Reproducing copyrighted images without permission is an infringement of copyright law — everybody knows that. But what about a search engine that shows you thumbnailed versions of those images? Is that infringement too? According to U.S. District Court Judge Howard Matz, yes it is. The judge just ruled in a case involving Perfect 10, a provider of “adult” images, that Google’s image search effectively infringed on the company’s copyright over those images, just by displaying the tiny thumbnail versions of those photos.
There were actually a couple of different issues being considered in the case, as described by my friend Paul Kedrosky. One was whether the displaying of thumbnails represented infringement, and another was whether displaying the entire image on a third-party website (which had acquired the image illegally) constituted “secondary” infringement. The judge found that there wasn’t enough evidence to conclude that Google infringed in a secondary way — although he did say that he found it interesting that Google ran AdSense ads on many of the infringing sites, which he said changed the nature of the relationship with these “third-party” infringers.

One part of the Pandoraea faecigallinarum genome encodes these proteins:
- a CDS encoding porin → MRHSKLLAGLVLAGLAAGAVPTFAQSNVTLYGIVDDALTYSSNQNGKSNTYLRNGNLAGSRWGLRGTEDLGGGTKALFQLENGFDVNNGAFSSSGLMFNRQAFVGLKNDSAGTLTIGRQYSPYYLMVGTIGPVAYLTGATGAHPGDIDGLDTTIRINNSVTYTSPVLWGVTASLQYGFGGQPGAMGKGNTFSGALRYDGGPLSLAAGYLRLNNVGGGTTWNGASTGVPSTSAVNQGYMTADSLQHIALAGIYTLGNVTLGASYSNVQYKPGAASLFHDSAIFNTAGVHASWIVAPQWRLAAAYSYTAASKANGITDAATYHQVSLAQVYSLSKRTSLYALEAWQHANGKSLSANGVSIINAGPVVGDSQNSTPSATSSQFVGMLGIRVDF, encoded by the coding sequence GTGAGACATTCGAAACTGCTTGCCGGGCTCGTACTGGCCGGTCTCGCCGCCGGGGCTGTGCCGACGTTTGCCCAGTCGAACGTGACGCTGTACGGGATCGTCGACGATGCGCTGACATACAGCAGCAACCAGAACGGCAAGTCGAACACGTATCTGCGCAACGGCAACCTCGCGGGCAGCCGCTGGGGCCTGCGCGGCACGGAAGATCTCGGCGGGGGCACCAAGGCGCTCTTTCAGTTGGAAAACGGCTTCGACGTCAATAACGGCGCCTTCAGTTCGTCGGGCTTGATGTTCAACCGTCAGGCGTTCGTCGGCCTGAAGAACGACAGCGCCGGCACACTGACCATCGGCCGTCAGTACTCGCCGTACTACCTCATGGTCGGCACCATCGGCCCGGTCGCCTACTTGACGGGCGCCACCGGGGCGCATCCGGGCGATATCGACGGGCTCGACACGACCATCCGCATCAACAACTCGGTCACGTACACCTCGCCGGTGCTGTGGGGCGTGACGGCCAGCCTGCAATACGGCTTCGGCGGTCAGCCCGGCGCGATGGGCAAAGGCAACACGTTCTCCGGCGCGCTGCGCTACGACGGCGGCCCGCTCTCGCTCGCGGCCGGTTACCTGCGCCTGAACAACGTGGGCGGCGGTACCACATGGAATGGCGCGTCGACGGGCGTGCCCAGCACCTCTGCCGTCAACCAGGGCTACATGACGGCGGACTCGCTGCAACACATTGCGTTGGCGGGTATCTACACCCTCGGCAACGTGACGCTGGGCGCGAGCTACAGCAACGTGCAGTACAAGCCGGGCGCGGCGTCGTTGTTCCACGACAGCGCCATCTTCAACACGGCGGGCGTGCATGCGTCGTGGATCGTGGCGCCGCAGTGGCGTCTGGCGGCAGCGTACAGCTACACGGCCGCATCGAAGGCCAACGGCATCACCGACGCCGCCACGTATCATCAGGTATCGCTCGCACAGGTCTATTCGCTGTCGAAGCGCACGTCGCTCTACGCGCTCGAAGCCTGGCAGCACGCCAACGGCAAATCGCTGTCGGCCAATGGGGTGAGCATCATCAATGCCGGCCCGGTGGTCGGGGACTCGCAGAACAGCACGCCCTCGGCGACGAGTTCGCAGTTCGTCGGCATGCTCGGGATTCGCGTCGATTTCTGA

However, he did find that Google had infringed on the company’s copyright simply by generating thumbnails, in part because Perfect 10 sells thumbnail-sized photos to cellphone users, and therefore Google’s behaviour might potentially eat into this market. That, among other things, disqualified the search company in the judge’s mind from being excused of copyright infringement by the “fair use” principle, which allows other parties to make use of copyrighted content in a limited way, provided they don’t either make money from it or cause the copyright holder to lose money.
How this will affect Google’s image search remains to be seen. But the courts are clearly interested in how the search company’s business affects copyright, and this decision could be the first of many — given the unfavourable attention that Google has already gotten from book publishers and newspaper owners.